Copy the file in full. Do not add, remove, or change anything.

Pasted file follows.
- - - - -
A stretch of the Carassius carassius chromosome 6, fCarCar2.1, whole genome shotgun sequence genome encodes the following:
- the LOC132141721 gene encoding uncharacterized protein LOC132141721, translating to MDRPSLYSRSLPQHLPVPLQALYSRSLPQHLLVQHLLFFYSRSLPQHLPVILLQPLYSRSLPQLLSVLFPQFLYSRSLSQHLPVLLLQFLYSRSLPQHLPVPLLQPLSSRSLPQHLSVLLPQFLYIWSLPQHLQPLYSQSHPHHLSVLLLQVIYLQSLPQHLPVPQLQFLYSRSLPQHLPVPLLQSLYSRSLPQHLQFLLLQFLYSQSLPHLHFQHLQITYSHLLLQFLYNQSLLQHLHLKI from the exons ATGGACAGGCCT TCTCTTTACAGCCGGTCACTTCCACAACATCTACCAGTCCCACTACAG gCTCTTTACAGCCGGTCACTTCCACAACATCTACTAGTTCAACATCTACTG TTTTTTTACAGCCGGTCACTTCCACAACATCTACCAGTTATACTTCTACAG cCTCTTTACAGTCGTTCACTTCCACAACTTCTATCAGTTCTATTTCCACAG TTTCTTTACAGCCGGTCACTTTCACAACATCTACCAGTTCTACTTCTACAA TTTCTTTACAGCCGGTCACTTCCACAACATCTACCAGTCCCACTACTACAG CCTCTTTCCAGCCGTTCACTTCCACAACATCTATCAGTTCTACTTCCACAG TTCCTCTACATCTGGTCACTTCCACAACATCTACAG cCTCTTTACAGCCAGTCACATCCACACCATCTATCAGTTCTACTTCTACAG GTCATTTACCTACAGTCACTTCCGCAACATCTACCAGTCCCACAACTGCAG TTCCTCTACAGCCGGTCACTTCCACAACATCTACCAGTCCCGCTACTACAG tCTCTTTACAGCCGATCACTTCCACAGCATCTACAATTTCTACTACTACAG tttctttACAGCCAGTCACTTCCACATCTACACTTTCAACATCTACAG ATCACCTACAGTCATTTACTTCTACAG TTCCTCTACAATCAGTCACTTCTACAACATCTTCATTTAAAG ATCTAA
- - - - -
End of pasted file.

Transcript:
A stretch of the Carassius carassius chromosome 6, fCarCar2.1, whole genome shotgun sequence genome encodes the following:
- the LOC132141721 gene encoding uncharacterized protein LOC132141721, translating to MDRPSLYSRSLPQHLPVPLQALYSRSLPQHLLVQHLLFFYSRSLPQHLPVILLQPLYSRSLPQLLSVLFPQFLYSRSLSQHLPVLLLQFLYSRSLPQHLPVPLLQPLSSRSLPQHLSVLLPQFLYIWSLPQHLQPLYSQSHPHHLSVLLLQVIYLQSLPQHLPVPQLQFLYSRSLPQHLPVPLLQSLYSRSLPQHLQFLLLQFLYSQSLPHLHFQHLQITYSHLLLQFLYNQSLLQHLHLKI from the exons ATGGACAGGCCT TCTCTTTACAGCCGGTCACTTCCACAACATCTACCAGTCCCACTACAG gCTCTTTACAGCCGGTCACTTCCACAACATCTACTAGTTCAACATCTACTG TTTTTTTACAGCCGGTCACTTCCACAACATCTACCAGTTATACTTCTACAG cCTCTTTACAGTCGTTCACTTCCACAACTTCTATCAGTTCTATTTCCACAG TTTCTTTACAGCCGGTCACTTTCACAACATCTACCAGTTCTACTTCTACAA TTTCTTTACAGCCGGTCACTTCCACAACATCTACCAGTCCCACTACTACAG CCTCTTTCCAGCCGTTCACTTCCACAACATCTATCAGTTCTACTTCCACAG TTCCTCTACATCTGGTCACTTCCACAACATCTACAG cCTCTTTACAGCCAGTCACATCCACACCATCTATCAGTTCTACTTCTACAG GTCATTTACCTACAGTCACTTCCGCAACATCTACCAGTCCCACAACTGCAG TTCCTCTACAGCCGGTCACTTCCACAACATCTACCAGTCCCGCTACTACAG tCTCTTTACAGCCGATCACTTCCACAGCATCTACAATTTCTACTACTACAG tttctttACAGCCAGTCACTTCCACATCTACACTTTCAACATCTACAG ATCACCTACAGTCATTTACTTCTACAG TTCCTCTACAATCAGTCACTTCTACAACATCTTCATTTAAAG ATCTAA